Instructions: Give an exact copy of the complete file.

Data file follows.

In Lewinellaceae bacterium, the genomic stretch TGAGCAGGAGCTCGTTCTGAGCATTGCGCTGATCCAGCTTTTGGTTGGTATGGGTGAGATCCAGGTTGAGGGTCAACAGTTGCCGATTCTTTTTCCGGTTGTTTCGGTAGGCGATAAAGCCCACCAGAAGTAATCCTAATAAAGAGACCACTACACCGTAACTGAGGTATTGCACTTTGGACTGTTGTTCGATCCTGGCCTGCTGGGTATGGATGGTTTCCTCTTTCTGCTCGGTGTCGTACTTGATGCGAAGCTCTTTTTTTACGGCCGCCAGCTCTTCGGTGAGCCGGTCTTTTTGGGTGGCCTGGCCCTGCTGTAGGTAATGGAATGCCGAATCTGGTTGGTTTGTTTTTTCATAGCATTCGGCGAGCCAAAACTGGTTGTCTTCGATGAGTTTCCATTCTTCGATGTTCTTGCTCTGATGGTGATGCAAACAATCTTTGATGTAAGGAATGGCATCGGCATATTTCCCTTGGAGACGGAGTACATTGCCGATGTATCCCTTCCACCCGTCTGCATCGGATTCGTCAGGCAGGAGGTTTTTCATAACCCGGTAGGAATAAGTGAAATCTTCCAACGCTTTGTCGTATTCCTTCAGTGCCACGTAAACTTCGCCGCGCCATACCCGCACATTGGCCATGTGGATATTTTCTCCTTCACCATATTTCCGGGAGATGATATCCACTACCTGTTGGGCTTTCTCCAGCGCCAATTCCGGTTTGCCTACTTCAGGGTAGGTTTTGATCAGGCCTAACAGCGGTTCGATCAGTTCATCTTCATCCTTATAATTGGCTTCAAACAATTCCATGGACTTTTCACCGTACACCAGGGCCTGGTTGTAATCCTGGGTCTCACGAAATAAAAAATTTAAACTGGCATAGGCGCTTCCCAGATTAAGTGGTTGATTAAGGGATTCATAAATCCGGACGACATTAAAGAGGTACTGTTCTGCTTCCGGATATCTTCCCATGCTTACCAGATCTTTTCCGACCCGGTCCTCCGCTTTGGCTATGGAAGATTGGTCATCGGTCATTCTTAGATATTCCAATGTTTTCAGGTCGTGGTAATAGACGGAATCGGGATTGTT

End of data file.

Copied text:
In Lewinellaceae bacterium, the genomic stretch TGAGCAGGAGCTCGTTCTGAGCATTGCGCTGATCCAGCTTTTGGTTGGTATGGGTGAGATCCAGGTTGAGGGTCAACAGTTGCCGATTCTTTTTCCGGTTGTTTCGGTAGGCGATAAAGCCCACCAGAAGTAATCCTAATAAAGAGACCACTACACCGTAACTGAGGTATTGCACTTTGGACTGTTGTTCGATCCTGGCCTGCTGGGTATGGATGGTTTCCTCTTTCTGCTCGGTGTCGTACTTGATGCGAAGCTCTTTTTTTACGGCCGCCAGCTCTTCGGTGAGCCGGTCTTTTTGGGTGGCCTGGCCCTGCTGTAGGTAATGGAATGCCGAATCTGGTTGGTTTGTTTTTTCATAGCATTCGGCGAGCCAAAACTGGTTGTCTTCGATGAGTTTCCATTCTTCGATGTTCTTGCTCTGATGGTGATGCAAACAATCTTTGATGTAAGGAATGGCATCGGCATATTTCCCTTGGAGACGGAGTACATTGCCGATGTATCCCTTCCACCCGTCTGCATCGGATTCGTCAGGCAGGAGGTTTTTCATAACCCGGTAGGAATAAGTGAAATCTTCCAACGCTTTGTCGTATTCCTTCAGTGCCACGTAAACTTCGCCGCGCCATACCCGCACATTGGCCATGTGGATATTTTCTCCTTCACCATATTTCCGGGAGATGATATCCACTACCTGTTGGGCTTTCTCCAGCGCCAATTCCGGTTTGCCTACTTCAGGGTAGGTTTTGATCAGGCCTAACAGCGGTTCGATCAGTTCATCTTCATCCTTATAATTGGCTTCAAACAATTCCATGGACTTTTCACCGTACACCAGGGCCTGGTTGTAATCCTGGGTCTCACGAAATAAAAAATTTAAACTGGCATAGGCGCTTCCCAGATTAAGTGGTTGATTAAGGGATTCATAAATCCGGACGACATTAAAGAGGTACTGTTCTGCTTCCGGATATCTTCCCATGCTTACCAGATCTTTTCCGACCCGGTCCTCCGCTTTGGCTATGGAAGATTGGTCATCGGTCATTCTTAGATATTCCAATGTTTTCAGGTCGTGGTAATAGACGGAATCGGGATTGTT